The founder of National Tree Day wants the Federal Government to help save a rare Tasmanian tree.
There are less than 500 kings holly, or kings lomatia, trees left in a small patch of the state's south-west.
Kings lomatia is the oldest known plant clone. It stopped seeding and has been cloning itself for at least 43,000 years, remaining genetically identical over that time, which increases its vulnerability to disease and other threats.
Planet Ark and National Tree Day founder, John Dee, says more should be done to help the Royal Tasmanian Botanical Gardens expand its insurance population.
"The future of this tree is definitely not assured," he said.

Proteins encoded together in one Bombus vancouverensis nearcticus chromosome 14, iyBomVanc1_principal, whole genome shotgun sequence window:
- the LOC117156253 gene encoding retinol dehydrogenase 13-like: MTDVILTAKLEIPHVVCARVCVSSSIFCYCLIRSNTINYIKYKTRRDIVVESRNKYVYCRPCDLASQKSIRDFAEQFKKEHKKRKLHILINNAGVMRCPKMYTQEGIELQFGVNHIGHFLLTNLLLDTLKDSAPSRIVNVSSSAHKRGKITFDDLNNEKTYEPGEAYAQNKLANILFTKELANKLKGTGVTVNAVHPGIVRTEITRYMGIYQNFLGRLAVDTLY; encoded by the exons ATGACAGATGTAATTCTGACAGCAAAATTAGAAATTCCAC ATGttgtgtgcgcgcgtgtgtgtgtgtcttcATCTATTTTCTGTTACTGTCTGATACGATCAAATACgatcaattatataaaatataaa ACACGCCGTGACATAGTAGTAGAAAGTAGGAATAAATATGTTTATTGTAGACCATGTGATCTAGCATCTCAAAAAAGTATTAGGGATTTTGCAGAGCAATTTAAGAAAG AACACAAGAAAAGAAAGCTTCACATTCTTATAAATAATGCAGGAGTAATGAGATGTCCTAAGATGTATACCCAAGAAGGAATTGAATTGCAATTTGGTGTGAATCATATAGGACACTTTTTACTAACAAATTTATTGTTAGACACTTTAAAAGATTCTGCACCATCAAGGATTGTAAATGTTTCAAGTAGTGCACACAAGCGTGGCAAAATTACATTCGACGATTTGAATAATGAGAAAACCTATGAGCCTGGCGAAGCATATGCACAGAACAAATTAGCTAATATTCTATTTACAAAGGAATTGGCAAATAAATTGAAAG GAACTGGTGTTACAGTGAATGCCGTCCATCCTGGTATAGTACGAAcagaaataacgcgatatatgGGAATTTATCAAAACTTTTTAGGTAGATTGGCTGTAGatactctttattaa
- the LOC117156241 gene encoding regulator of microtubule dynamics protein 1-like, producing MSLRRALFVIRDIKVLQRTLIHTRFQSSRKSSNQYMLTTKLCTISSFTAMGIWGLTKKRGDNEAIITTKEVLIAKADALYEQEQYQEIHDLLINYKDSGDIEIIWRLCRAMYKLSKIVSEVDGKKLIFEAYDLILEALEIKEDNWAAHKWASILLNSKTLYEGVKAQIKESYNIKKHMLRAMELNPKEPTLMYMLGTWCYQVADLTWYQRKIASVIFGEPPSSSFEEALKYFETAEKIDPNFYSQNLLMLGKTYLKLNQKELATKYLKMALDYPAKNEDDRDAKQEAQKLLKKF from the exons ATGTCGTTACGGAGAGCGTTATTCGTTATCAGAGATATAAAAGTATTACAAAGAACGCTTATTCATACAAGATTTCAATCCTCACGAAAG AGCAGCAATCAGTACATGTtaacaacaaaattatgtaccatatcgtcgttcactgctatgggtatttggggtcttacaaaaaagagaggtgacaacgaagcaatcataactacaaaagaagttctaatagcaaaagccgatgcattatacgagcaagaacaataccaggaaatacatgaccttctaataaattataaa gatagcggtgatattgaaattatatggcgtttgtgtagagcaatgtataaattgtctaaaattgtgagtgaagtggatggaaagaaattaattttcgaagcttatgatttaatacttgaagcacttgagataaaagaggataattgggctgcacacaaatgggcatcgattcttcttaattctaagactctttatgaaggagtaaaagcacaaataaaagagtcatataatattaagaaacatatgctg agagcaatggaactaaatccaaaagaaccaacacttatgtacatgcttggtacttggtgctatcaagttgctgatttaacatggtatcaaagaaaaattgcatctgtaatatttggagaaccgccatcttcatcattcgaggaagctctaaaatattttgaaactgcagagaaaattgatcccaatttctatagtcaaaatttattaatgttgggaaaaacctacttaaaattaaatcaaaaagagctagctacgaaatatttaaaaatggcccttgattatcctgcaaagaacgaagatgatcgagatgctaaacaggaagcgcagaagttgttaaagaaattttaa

"It's survived an ice age but it may not survive us. It certainly won't survive a bushfire, and that's why the conservation of this tree must be made a national priority by the Federal Government."
A botanist from the Royal Tasmanian Botanical Gardens, Natalie Tapson, says it is hard to increase the plant's numbers because it does not make seeds.
"The wild population is threatened by root rot disease. Fire is another problem. So this is an insurance collection basically, in case something happens in the wild at least we've still got some that are surviving," she said.